Excluding the collection The Lily and the Sickle (Lilija i serp') which is ready for publication, the "Skorpion" published two collections of my poetry: The Terrestrial Stairway (Zemnyje stupeni), 1911, and Mountain Path (Gornaja tropa), 1912. Among my translations of poetry are The Vision of Judgment and The Age of Bronze by G. Byron (edited by A. S. Vengerov and published by Brocktauz - Efron); Peer Gynt by H. Ibsen (Universal'naja biblioteka, "Pol'za") and The Poor Heinrich by G. Hauptmann ("Pol'za"). My prose translations: tragedies of G. d'Annunzio: The Dead City, Glory and Gioconda; dramas of H. Ibsen: Lady Inger of Ostraat, The Master Builder and Hedda Gabler; works of K. Hamsun: Hunger, Viktoria, Game of Life, Evening Afterglow and Queen Tamara; plays of G. Hauptmann: The Reconciliation and Schluck and Jau. In addition to these works, I translated several works of O. Wilde, A. Strindberg, G. Heiberg and others.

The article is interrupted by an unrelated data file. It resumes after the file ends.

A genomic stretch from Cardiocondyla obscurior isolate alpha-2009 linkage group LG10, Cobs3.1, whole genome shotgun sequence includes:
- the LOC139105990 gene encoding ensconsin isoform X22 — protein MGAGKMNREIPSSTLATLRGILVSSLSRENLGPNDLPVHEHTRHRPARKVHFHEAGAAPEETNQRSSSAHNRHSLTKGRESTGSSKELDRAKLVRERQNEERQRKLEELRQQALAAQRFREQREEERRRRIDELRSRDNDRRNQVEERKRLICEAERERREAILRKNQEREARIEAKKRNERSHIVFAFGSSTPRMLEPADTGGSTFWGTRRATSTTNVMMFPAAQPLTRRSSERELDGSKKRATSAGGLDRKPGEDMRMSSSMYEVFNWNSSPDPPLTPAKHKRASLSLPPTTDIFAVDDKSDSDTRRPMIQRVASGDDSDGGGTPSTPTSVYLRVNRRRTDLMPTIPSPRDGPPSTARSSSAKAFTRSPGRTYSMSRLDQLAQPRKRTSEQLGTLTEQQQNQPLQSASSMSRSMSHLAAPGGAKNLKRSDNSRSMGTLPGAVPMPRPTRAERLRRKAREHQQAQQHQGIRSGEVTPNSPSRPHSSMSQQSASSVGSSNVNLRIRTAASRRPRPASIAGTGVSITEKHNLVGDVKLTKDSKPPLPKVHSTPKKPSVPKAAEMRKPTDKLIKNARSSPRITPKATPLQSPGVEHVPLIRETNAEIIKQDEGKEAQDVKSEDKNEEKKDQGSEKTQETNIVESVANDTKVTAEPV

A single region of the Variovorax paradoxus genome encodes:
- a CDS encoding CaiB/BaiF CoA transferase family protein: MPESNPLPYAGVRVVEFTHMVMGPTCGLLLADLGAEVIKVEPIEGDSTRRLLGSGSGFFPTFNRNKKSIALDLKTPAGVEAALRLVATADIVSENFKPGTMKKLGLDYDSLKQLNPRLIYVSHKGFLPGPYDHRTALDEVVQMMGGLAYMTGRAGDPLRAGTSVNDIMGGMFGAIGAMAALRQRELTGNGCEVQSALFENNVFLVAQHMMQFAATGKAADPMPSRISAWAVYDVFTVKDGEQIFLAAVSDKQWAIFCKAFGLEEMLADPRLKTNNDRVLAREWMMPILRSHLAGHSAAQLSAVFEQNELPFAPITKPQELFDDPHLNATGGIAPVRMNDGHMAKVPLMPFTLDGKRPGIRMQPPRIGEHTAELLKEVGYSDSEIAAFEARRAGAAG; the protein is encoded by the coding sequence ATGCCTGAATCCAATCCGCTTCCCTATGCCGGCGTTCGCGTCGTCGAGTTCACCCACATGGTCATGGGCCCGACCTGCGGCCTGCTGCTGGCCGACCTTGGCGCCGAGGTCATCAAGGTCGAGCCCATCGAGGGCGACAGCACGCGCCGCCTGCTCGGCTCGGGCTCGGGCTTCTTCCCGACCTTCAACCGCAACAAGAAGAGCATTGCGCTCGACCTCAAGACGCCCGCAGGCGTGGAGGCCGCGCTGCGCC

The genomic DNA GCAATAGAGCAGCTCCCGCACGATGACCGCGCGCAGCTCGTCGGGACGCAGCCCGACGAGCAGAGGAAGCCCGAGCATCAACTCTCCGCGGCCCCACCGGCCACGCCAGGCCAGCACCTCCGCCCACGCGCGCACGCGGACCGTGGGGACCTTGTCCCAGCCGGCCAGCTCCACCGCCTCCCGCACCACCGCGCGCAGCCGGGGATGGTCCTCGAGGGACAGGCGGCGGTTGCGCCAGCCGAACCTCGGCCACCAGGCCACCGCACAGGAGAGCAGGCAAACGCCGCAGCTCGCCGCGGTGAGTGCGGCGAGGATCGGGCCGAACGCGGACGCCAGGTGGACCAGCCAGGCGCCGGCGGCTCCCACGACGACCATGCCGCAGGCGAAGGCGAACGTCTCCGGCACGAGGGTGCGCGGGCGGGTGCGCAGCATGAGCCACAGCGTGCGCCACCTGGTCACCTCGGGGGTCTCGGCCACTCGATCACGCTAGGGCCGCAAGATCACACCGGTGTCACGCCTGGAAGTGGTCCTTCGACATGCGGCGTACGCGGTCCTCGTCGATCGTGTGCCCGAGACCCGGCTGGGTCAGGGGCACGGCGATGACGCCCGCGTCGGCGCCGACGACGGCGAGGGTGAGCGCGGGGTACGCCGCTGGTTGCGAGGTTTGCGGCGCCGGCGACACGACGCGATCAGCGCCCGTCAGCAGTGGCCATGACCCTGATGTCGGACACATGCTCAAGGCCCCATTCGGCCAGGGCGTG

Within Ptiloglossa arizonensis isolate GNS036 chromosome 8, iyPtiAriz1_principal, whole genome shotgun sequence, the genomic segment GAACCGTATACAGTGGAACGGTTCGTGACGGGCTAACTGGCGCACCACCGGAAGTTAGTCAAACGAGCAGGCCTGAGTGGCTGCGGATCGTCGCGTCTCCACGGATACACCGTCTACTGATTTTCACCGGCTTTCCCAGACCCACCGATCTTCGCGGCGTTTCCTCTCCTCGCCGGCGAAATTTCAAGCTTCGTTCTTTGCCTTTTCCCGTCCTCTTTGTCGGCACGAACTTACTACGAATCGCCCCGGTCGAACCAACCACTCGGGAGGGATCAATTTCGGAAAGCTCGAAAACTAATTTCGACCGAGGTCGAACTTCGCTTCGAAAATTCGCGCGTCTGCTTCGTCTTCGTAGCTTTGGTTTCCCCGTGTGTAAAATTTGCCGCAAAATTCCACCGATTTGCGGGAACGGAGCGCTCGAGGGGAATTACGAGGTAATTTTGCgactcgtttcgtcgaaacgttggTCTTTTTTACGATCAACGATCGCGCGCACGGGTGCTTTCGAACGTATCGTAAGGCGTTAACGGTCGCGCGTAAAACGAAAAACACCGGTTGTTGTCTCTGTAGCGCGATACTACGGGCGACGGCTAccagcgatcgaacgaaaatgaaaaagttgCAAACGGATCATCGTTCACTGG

My poetry has been translated into Bulgarian, and also a collection of poetry has appeared in Italian entitled La Scala terrestre (1912, Baldoni, Florence).

Among articles about my work, I might mention the following: a booklet of S. S. Rozanov J. Baltrušaitis (1913, Moscow); an article by G. Polonsky in the periodical "Zaprosy žizni" (Nr. 41, 1912) and the article by J. Aikhenval'd in the newspaper "Reč" (1912.VI.4). In the West articles about me have appeared in the review "La Vie" (Nr. 2, March, 1912, Paris); in "Le Cronache letterarie" (Nr. 102, March, 1912, Rome), "La Patria" (Nr. 237, 26 August, 1913, Bologna) and "Rassegna Contemporanea" (February, 1914, Rome).

Russkaja literatūra XX veka (1890-1910), Moscow, 1914, Vol. 2, pp. 297-300; translated by B. Vaškelis.